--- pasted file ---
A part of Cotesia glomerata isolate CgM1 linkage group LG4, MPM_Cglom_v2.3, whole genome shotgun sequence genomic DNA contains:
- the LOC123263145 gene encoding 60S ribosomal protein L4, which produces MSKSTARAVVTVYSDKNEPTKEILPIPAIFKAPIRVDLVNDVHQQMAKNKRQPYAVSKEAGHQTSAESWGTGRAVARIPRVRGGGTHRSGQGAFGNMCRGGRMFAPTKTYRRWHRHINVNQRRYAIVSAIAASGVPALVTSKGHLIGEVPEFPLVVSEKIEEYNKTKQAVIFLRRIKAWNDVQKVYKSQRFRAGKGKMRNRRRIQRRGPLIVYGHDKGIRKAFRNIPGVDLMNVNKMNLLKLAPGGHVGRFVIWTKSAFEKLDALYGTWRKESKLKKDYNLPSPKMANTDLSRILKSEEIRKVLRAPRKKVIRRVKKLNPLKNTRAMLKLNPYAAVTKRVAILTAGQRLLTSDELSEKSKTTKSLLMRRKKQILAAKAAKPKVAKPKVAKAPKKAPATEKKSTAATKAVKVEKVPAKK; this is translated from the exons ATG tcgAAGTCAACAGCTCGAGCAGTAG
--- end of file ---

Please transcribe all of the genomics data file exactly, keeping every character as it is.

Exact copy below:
A part of Cotesia glomerata isolate CgM1 linkage group LG4, MPM_Cglom_v2.3, whole genome shotgun sequence genomic DNA contains:
- the LOC123263145 gene encoding 60S ribosomal protein L4, which produces MSKSTARAVVTVYSDKNEPTKEILPIPAIFKAPIRVDLVNDVHQQMAKNKRQPYAVSKEAGHQTSAESWGTGRAVARIPRVRGGGTHRSGQGAFGNMCRGGRMFAPTKTYRRWHRHINVNQRRYAIVSAIAASGVPALVTSKGHLIGEVPEFPLVVSEKIEEYNKTKQAVIFLRRIKAWNDVQKVYKSQRFRAGKGKMRNRRRIQRRGPLIVYGHDKGIRKAFRNIPGVDLMNVNKMNLLKLAPGGHVGRFVIWTKSAFEKLDALYGTWRKESKLKKDYNLPSPKMANTDLSRILKSEEIRKVLRAPRKKVIRRVKKLNPLKNTRAMLKLNPYAAVTKRVAILTAGQRLLTSDELSEKSKTTKSLLMRRKKQILAAKAAKPKVAKPKVAKAPKKAPATEKKSTAATKAVKVEKVPAKK; this is translated from the exons ATG tcgAAGTCAACAGCTCGAGCAGTAG